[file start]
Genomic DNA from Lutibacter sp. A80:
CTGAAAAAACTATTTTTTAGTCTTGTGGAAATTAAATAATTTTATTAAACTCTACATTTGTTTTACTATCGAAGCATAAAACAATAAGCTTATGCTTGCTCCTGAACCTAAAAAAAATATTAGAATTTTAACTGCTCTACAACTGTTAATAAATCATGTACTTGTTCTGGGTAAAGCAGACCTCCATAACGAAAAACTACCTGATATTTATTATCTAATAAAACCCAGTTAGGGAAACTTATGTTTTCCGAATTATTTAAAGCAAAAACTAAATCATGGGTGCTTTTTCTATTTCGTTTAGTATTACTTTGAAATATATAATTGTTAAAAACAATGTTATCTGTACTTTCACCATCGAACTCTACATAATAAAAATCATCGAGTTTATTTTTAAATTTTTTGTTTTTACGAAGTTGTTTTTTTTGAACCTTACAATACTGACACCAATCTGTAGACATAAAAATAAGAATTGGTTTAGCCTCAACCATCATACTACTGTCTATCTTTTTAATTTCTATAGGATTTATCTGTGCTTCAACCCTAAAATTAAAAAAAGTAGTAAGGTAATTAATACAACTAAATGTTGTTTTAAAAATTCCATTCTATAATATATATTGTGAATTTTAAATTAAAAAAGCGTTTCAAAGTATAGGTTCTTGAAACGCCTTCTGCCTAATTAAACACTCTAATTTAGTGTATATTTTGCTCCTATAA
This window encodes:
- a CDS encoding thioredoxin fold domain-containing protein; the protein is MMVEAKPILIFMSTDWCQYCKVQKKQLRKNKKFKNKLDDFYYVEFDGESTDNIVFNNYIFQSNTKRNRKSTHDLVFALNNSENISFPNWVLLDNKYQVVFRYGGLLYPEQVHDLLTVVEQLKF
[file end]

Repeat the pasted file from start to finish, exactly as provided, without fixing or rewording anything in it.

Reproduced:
Genomic DNA from Lutibacter sp. A80:
CTGAAAAAACTATTTTTTAGTCTTGTGGAAATTAAATAATTTTATTAAACTCTACATTTGTTTTACTATCGAAGCATAAAACAATAAGCTTATGCTTGCTCCTGAACCTAAAAAAAATATTAGAATTTTAACTGCTCTACAACTGTTAATAAATCATGTACTTGTTCTGGGTAAAGCAGACCTCCATAACGAAAAACTACCTGATATTTATTATCTAATAAAACCCAGTTAGGGAAACTTATGTTTTCCGAATTATTTAAAGCAAAAACTAAATCATGGGTGCTTTTTCTATTTCGTTTAGTATTACTTTGAAATATATAATTGTTAAAAACAATGTTATCTGTACTTTCACCATCGAACTCTACATAATAAAAATCATCGAGTTTATTTTTAAATTTTTTGTTTTTACGAAGTTGTTTTTTTTGAACCTTACAATACTGACACCAATCTGTAGACATAAAAATAAGAATTGGTTTAGCCTCAACCATCATACTACTGTCTATCTTTTTAATTTCTATAGGATTTATCTGTGCTTCAACCCTAAAATTAAAAAAAGTAGTAAGGTAATTAATACAACTAAATGTTGTTTTAAAAATTCCATTCTATAATATATATTGTGAATTTTAAATTAAAAAAGCGTTTCAAAGTATAGGTTCTTGAAACGCCTTCTGCCTAATTAAACACTCTAATTTAGTGTATATTTTGCTCCTATAA
This window encodes:
- a CDS encoding thioredoxin fold domain-containing protein; the protein is MMVEAKPILIFMSTDWCQYCKVQKKQLRKNKKFKNKLDDFYYVEFDGESTDNIVFNNYIFQSNTKRNRKSTHDLVFALNNSENISFPNWVLLDNKYQVVFRYGGLLYPEQVHDLLTVVEQLKF